As we enter the door, Katherine, Tarn and I share the instant feeling that we have found our home: above the kitchen is a rounded balcony with a pink curtain. Juliet should be on it, or Rapunzel...or someone singing Karaoke.
Isn't that the way it should be, when you just know? I haven't written too much about our search for a place to live, but it has been filled with disappointment and despair. We are down to the wire, school starts Wednesday and suddenly, we see the balcony with the pink curtain.
The curtain hides a little "room." This will be your guest room if you come to visit. But be aware, Tarn can't keep away from the balcony. As we explore the house, we keep saying, where is Tarn? And he is always standing in front of the pink curtain.
It's a five story colonial style house...so many houses here are built straight up, in narrow Lego stacks. The bottom floor holds a kitchen and a bathroom, floor two holds only the pink balcony, floor three houses two bedrooms, a bathroom and a long outdoor balcony, floor four houses my room, a bathroom and an outside deck. To get to floor five you must climb a ladder, but floor five is the best: it's a rooftop deck with a bar table.
I feel the same as I did when my sister, dad and I were buying the '66 Mustang in 1981: I know I'm supposed to contain my excitement, but can't. We make an arrangement to sign a contract for the following night (tonight) and both Katherine and Tarn confess to me today that they have secret desires to be DJ's, and they see the house as a good vehicle for practice in party hosting. I tell them that one will be assigned to DJ on the Pink Balcony and one will get to DJ on the roof. I hope we have enough people coming to our parties for both of them to get work. I couldn't ask for two better roommates; I mean, I didn't even want roommates and I couldn't be happier with these two. They are so laid back and fun.
Tonight we go early to check out our neighborhood a bit before signing, and it's just as cool as we thought: it's off the main road at the end of a long alley -- the neighborhood is probably about five long alleys with many winding twists and turns. Our street hosts a salon called "Bum Bum Salon" as well as many seamstress shops. We see on the map that a market is nearby.
So we are wandering through the narrow alleyways with all of these tall colonial stacked houses and suddenly I have to suck in my breath-- before me, just sitting there in an alley one block from my new home, is a woman cooking turmeric rice cakes in a cast iron pan with twelve slots. I hit Katherine. "SHE'S MAKING TURMERIC RICE CAKES!" Tarn and Katherine have no idea what I'm talking about. Turmeric rice cakes are the best item on the menu at the Tamarind Tree, in my opinion. Sometimes I order a plate all to myself. The cakes come with a shrimp on top, then you wrap them up in lettuce leaves with basil and cilantro, pour sauce on top and stick the whole thing into your mouth, dealing with so many flavors at once.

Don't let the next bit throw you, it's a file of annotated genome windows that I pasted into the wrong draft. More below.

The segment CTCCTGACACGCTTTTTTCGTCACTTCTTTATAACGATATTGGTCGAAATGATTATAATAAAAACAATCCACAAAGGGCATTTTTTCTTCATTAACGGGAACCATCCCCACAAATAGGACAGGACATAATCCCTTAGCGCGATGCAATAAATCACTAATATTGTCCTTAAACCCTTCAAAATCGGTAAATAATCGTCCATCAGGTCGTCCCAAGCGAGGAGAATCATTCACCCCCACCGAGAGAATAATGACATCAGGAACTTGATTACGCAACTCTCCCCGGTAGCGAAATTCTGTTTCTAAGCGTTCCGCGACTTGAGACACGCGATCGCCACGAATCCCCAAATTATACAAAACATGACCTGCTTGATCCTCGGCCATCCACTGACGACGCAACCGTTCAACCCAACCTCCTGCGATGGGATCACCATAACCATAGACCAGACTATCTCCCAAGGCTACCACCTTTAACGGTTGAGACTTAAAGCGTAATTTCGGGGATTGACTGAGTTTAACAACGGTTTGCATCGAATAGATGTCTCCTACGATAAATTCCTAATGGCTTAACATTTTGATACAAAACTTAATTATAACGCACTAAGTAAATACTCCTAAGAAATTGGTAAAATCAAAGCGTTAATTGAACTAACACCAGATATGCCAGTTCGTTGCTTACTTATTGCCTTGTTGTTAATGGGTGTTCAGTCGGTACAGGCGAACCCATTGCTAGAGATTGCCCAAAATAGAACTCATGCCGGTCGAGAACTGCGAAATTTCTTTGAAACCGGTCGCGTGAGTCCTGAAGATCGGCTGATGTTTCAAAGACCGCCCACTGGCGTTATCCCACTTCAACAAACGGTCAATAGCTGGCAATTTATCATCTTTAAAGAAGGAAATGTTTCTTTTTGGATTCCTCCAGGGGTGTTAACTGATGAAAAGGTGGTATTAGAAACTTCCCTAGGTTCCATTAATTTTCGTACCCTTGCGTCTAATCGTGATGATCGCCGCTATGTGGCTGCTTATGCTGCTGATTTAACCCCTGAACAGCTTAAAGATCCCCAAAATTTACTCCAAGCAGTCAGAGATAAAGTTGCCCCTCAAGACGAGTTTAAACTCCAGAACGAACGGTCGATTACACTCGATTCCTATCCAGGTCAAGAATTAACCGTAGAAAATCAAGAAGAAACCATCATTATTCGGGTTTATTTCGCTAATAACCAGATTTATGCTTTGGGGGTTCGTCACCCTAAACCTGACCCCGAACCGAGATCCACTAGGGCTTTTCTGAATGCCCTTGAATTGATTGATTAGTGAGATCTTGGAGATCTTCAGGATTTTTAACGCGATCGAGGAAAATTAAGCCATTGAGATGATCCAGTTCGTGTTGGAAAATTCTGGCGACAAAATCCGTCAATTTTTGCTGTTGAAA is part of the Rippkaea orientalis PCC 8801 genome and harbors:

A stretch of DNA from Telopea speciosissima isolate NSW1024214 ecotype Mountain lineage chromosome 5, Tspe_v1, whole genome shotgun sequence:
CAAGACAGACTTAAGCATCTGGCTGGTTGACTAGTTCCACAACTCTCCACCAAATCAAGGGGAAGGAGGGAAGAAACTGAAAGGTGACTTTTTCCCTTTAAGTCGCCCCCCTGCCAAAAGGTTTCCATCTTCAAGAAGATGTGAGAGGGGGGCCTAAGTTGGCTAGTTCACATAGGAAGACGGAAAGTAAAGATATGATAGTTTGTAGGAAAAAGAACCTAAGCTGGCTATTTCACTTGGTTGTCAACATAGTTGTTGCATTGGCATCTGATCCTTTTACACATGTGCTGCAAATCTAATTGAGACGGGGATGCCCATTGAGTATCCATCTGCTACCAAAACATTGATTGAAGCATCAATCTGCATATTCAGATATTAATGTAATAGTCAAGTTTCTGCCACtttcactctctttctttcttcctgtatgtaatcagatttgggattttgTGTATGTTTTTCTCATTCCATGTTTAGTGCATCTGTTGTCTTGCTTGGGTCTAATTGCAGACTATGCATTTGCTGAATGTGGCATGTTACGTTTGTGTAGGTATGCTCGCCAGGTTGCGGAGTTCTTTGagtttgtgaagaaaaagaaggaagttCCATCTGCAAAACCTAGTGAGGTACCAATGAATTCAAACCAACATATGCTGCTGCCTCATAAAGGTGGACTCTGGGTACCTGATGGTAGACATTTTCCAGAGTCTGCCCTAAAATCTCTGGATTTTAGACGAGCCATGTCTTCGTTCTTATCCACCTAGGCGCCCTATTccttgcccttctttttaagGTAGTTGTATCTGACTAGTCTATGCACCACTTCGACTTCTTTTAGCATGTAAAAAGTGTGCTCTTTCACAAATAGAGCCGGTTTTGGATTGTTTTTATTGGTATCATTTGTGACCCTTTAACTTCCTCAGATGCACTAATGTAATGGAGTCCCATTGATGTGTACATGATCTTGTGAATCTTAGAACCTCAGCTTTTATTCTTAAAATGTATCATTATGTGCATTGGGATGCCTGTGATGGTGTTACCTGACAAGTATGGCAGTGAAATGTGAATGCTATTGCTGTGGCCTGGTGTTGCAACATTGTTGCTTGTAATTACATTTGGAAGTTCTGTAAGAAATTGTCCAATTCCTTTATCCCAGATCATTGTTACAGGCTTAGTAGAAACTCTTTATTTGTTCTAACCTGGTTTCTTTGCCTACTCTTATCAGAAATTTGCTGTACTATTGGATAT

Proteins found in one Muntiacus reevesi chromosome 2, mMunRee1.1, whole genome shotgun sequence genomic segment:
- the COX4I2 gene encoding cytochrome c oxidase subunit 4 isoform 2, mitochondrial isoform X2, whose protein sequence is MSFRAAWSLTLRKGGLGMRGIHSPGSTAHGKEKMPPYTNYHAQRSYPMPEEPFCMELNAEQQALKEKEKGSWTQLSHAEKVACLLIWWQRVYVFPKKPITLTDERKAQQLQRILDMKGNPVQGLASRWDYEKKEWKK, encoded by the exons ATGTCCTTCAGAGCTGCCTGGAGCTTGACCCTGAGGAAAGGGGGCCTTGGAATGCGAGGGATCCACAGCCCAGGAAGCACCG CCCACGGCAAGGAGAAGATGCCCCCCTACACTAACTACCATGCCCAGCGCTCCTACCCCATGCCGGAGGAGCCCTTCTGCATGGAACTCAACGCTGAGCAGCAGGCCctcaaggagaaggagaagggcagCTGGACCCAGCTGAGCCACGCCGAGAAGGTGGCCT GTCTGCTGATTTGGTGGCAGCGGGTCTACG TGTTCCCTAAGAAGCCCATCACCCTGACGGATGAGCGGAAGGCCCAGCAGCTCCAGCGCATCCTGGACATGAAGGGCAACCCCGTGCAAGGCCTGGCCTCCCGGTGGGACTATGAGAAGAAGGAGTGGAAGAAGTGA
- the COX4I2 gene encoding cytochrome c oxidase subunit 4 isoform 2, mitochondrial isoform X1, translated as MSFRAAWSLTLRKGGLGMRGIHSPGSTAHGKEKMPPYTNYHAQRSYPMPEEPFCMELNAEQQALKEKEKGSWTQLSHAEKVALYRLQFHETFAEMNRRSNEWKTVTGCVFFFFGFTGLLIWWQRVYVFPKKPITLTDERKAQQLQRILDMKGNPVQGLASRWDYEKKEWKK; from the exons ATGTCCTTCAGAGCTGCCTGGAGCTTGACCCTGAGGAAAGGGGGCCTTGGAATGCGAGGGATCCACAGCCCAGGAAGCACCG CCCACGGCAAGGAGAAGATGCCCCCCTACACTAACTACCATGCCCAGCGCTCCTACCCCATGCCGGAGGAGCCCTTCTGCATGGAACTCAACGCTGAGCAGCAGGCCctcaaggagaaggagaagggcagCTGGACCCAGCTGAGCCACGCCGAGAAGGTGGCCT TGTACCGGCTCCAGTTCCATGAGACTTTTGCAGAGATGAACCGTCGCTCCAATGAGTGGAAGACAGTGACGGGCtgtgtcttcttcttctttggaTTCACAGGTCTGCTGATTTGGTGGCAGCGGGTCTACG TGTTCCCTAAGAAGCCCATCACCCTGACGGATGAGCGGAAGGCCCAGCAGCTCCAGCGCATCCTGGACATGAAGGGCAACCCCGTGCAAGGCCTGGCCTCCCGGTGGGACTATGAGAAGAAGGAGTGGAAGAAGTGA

"HOW do you know about these?" Katherine is incredulous, and I feel so proud, like the Olympic athlete of Vietnamese food. I feel I've been training all of these years for this one moment in this one alley in Ho Chi Minh City. We order two cakes each and they cost $1,000 Dong a piece, or six cents. The woman is happy to sell us her cakes and she fills our to-go bag with lettuce, basil, cilantro and sauce. We take them to a nearby outdoor restaurant and eat them as appetizers before a meal that costs us 90 cents. The whole meal is delicious, but the rice cakes are amazing.
We meet our real estate person, Linh, and the owners of the house at seven. Both of them ride motorbikes to meet us and park them in the front room. The couple doesn't speak any English, but their two children are being educated in the States. Going over the contract takes two hours with lots of interpretation. The house is furnished, but not all the way, so the couple will go shopping for one more bed, one more water heater, etc, and we can move in tomorrow night.
It's a ten month contract. It's in a very very cool neighborhood about a ten minute taxi ride from school. And a woman makes turmeric rice cakes in my alley for six cents a piece. I just feel so happy...
Oh, and here are some names on my sixth grade roster: Lucky, Mickey, Pink and Mirror. One seventh grader is named Fire. A note of concern: Cynthia is in the hospital with very swollen legs and feet. They are keeping her there for three days for tests. She will not get to see her first graders on the first day.
I'm wondering: who will be my first guest in the Romeo and Juliet guest room? Thespian friends, how can you NOT come to Vietnam now? Just FYI, be ready to recite a monologue!